Fifth of five parts
By Ted Schnell • BocaJump
The Elgin Development Group is continuing to push for greater access to high-speed Internet service and infrastructure improvements through the city as the group continues to advance its multipronged approach to economic development.
“There are companies on Davis Road that didn't have high-speed DSL lines up until September,” said Elgin Area Chamber of Commerce Vice President Carol Gieske. “So do we define Elgin as though we do not have the DSL lines. That was something that came up as something of importance” for the businesses in that corporate park on Elgin's northwest side.
“So (Elgin Development Group Director Bob Malm) put together some roundtables, brought in the (DSL) providers and said, 'What do we do? How do we do it? How can we bring in this service to companies that don't have it who should have?' Because everyone needs that high rate of communication availability,” she said.
And chamber President Leo Nelson said that fight for high-speed Internet access is not over, because the need for the technology is growing steadily. Right now, he said, the Elgin Development Group partners are focused on the area northwest of Randall and Big Timber Roads.
“There are existing businesses that do not have everything they need to remain competitive in this business world,” Nelson said. “So we're trying to work with Comcast to get them the basic high-speed service they deserve.”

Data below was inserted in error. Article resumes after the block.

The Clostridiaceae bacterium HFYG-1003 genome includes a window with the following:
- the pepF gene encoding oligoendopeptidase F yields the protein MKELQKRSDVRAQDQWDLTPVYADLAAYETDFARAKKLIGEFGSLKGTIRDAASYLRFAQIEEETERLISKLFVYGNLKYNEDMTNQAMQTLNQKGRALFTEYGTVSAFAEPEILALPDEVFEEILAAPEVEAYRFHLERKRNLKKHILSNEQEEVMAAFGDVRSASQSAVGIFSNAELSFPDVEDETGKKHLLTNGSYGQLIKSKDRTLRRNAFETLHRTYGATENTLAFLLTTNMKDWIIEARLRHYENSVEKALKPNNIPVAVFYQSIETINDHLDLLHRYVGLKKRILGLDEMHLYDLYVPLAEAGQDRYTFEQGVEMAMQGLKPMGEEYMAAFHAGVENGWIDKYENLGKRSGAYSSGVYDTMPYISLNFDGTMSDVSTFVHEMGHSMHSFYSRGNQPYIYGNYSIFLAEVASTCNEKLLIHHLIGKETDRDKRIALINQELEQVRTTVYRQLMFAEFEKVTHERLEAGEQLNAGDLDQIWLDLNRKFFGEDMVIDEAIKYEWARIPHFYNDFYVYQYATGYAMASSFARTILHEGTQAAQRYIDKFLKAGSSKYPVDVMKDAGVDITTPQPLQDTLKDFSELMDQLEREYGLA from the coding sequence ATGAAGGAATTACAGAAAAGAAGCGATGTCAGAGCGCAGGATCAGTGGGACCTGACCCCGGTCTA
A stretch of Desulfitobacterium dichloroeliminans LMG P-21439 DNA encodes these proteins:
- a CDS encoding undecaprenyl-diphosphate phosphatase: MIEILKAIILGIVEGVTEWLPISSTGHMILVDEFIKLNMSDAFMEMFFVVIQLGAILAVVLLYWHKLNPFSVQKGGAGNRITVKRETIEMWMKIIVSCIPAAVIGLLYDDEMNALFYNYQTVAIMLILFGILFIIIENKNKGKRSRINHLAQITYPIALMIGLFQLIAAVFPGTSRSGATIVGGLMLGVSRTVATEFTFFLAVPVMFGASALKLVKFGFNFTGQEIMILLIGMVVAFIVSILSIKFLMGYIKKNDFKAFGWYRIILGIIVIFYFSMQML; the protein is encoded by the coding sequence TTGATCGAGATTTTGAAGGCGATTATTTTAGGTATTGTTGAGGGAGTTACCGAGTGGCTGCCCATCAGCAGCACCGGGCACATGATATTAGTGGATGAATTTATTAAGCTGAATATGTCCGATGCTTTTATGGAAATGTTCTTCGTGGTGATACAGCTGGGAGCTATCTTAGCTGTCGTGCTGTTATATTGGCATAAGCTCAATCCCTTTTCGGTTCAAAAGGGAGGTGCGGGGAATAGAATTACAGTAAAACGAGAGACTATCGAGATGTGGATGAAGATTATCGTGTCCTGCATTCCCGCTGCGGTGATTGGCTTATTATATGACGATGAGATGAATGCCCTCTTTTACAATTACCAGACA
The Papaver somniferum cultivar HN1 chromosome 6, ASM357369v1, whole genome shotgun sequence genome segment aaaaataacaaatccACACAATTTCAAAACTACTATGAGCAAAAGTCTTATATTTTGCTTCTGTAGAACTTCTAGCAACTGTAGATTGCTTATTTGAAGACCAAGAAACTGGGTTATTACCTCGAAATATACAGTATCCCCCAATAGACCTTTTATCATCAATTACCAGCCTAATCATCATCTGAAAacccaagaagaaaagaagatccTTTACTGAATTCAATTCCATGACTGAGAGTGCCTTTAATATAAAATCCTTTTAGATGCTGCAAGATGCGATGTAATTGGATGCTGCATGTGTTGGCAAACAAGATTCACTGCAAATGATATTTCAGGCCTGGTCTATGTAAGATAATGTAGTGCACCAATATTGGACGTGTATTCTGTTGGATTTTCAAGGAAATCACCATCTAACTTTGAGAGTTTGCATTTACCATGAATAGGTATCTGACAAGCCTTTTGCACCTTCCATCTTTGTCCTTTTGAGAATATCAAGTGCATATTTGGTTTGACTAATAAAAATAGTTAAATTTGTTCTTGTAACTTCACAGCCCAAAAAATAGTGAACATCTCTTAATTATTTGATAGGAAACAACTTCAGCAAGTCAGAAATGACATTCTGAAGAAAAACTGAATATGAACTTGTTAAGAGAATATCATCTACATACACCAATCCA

“High-speed Internet is a real key for businesses to locate here and to retain businesses,” Malm.
“That's our next area,” he said “We sent out 100 invitations to the roundtable … Comcast delivered each one of those invitations to the roundtable, and included with that invitation was our business retention survey. So businesses … can fill out that survey” and let the group know about their needs.
That particular survey, Nelson and Gieske said, pointed out a low-tech need that was missing from the area: a mail drop box, which can mean the difference between having to drive across town or not.
So members of the EDG partnership have begun the onerous process of applying to the federal government to get a mail drop box out in that area for businesses to use.
But Gieske pointed out that the difference between absence of high-speed Internet service and the low-tech mail drop box illustrates the range of business needs the chamber and its Elgin Development Group partners are working to fulfill.
But business needs can range broadly and need to be addressed.
For instance, the chamber introduced a job board on its website last year in an effort to help residents find work and to make businesses aware there is a job pool in Elgin. Nelson said the job board has proven quite successful.
About this series:
► March 31: Elgin Development Group touts first-year successes
► April 1: New firms to pump millions into Elgin economy.
► April 4: Siemens, Fabric Images expand Elgin holdings.
► April 5: Efforts focus on preparing students, others for job market.
► April 6: Tech now among basic business needs.